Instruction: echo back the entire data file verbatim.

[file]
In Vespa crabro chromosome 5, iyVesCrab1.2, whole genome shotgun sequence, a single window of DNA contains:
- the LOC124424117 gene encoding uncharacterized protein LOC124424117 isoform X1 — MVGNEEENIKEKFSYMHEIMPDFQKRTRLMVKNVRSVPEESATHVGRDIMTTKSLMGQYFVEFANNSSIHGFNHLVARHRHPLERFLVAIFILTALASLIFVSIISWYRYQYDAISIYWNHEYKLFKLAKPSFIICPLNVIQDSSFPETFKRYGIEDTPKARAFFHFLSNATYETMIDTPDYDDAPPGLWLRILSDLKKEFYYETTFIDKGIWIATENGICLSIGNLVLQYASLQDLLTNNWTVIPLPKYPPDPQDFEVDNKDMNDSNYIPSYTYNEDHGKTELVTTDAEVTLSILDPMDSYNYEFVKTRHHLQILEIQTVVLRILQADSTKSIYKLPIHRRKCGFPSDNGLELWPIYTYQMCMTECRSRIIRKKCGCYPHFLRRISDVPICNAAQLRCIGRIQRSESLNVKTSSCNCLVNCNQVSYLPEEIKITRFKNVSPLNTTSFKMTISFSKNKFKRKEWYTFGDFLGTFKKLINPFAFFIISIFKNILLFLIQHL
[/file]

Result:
In Vespa crabro chromosome 5, iyVesCrab1.2, whole genome shotgun sequence, a single window of DNA contains:
- the LOC124424117 gene encoding uncharacterized protein LOC124424117 isoform X1 — MVGNEEENIKEKFSYMHEIMPDFQKRTRLMVKNVRSVPEESATHVGRDIMTTKSLMGQYFVEFANNSSIHGFNHLVARHRHPLERFLVAIFILTALASLIFVSIISWYRYQYDAISIYWNHEYKLFKLAKPSFIICPLNVIQDSSFPETFKRYGIEDTPKARAFFHFLSNATYETMIDTPDYDDAPPGLWLRILSDLKKEFYYETTFIDKGIWIATENGICLSIGNLVLQYASLQDLLTNNWTVIPLPKYPPDPQDFEVDNKDMNDSNYIPSYTYNEDHGKTELVTTDAEVTLSILDPMDSYNYEFVKTRHHLQILEIQTVVLRILQADSTKSIYKLPIHRRKCGFPSDNGLELWPIYTYQMCMTECRSRIIRKKCGCYPHFLRRISDVPICNAAQLRCIGRIQRSESLNVKTSSCNCLVNCNQVSYLPEEIKITRFKNVSPLNTTSFKMTISFSKNKFKRKEWYTFGDFLGTFKKLINPFAFFIISIFKNILLFLIQHL